If you go through collector car ads, you are sure to come across a large number of car tributes and clones. At first glance, these cars will seem to you like those special models that everybody wants to own. However, on second look you will realize that they are actually just a common base type with the right pieces included. For instance, a regular Mustang becomes a Shelby GT500 tribute while an old Pontiac LeMans is converted into a GTO clone.
This is something you are bound to see happening quite regularly with cars. However, the same thing can’t be said of motorcycles. In fact, I had never really thought about this with respect to motorcycles, until I recently came across an eBay listing for the 1952 Vincent Black Lightning tribute shown in the above picture. According to the listing description, this particular motorcycle model was manufactured only after production had ceased from all its original parts.
Although I’m not a Vincent expert, I have no doubt that this is really a top-class bike. In addition to being the 1st place quail winner, according to the eBay description, the bike was also a museum-quality restoration that is part of the Gene Brown Collection. It had been restored at the Harris Vincent Gallery by Herb Harris with and for Gene Brolin. The bike has both a Burns and Wright bottom end in it.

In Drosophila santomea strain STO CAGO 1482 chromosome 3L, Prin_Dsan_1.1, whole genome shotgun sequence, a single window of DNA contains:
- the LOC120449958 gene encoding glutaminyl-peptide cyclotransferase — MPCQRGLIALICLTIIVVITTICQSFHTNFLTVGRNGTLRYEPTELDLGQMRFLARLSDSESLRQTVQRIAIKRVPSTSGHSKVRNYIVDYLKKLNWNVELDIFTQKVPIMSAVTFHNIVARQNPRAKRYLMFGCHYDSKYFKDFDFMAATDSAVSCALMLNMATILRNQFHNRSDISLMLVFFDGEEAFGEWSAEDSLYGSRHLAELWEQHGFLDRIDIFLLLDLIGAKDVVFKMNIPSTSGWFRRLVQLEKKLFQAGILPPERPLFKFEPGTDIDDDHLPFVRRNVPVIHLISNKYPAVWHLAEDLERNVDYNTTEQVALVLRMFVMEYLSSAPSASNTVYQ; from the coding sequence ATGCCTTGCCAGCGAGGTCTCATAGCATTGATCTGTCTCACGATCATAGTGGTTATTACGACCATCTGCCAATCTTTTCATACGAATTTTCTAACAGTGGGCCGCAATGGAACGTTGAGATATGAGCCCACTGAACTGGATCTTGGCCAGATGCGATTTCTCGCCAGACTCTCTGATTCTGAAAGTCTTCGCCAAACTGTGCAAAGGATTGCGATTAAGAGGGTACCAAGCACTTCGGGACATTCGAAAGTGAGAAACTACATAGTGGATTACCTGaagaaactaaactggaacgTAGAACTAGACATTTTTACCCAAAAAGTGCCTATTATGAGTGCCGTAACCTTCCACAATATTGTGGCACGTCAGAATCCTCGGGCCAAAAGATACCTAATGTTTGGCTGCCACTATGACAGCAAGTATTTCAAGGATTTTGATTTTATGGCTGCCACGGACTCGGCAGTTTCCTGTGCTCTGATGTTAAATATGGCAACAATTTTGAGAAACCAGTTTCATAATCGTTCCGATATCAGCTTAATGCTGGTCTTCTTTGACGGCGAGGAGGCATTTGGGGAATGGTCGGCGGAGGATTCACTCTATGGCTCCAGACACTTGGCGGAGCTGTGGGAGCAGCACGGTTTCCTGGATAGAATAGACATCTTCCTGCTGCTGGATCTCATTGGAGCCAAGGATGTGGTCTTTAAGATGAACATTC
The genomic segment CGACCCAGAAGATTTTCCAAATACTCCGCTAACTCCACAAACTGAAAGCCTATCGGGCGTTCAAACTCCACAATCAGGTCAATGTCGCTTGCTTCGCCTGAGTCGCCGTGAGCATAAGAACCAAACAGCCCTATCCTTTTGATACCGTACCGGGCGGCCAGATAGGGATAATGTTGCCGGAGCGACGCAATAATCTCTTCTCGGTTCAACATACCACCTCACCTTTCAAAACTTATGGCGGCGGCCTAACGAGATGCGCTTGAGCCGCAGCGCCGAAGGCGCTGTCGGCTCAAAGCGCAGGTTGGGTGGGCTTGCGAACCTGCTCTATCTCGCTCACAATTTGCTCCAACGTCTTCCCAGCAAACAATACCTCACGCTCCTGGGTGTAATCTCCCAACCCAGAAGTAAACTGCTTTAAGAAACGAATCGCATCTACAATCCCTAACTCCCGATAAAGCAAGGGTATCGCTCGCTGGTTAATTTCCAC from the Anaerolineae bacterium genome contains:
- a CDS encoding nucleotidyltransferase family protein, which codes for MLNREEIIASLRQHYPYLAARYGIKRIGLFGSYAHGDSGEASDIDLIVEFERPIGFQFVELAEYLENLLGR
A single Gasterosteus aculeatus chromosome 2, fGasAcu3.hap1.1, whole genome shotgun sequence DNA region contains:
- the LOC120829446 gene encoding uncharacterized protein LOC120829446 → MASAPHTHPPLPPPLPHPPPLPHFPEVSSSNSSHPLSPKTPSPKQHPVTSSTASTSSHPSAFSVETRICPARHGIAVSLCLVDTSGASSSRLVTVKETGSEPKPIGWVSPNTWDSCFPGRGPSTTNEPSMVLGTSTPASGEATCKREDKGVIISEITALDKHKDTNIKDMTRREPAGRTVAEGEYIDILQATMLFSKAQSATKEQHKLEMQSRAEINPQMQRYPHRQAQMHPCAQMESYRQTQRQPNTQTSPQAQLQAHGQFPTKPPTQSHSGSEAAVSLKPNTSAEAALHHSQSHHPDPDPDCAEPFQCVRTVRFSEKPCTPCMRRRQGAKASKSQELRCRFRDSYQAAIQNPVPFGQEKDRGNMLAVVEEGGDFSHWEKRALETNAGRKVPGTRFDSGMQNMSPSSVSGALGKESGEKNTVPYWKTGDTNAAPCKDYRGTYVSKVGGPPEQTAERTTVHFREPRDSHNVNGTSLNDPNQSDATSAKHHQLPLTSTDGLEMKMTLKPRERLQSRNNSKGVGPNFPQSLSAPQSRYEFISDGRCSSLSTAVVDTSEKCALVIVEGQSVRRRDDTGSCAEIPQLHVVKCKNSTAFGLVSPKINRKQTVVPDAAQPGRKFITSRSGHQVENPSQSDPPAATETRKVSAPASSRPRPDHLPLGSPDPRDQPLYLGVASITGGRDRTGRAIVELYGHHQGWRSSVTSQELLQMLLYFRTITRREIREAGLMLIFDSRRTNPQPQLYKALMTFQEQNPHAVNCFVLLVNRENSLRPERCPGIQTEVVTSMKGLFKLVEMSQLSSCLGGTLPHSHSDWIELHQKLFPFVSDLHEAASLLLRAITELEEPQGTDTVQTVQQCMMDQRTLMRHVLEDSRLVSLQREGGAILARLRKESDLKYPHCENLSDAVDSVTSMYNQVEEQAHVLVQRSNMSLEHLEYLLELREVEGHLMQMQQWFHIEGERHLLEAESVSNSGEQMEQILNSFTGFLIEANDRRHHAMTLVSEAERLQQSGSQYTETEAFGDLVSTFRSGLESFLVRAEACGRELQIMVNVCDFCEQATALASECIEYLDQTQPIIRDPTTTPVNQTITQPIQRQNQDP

The motorcycle didn’t leave the factory as a Black Lightning but was assembled from parts that could have ended being part of a complete Black Lightning if its production had gone on to its natural completion.
Unlike cars, vintage motorbikes tend to actually be what they look. Don’t expect to see as many models of vintage bikes coming in multiple trim levels and numerous choices in the engines to be used as you would with vintage cars. In fact, a single combination can just turn out to be the highly sought-after Holy Grail. One advantage with this is that while auto tributes and clones can mislead you if you fall into the hands of an unscrupulous vintage car seller, with motorcycles you are relatively safer.
Image source: flickr.com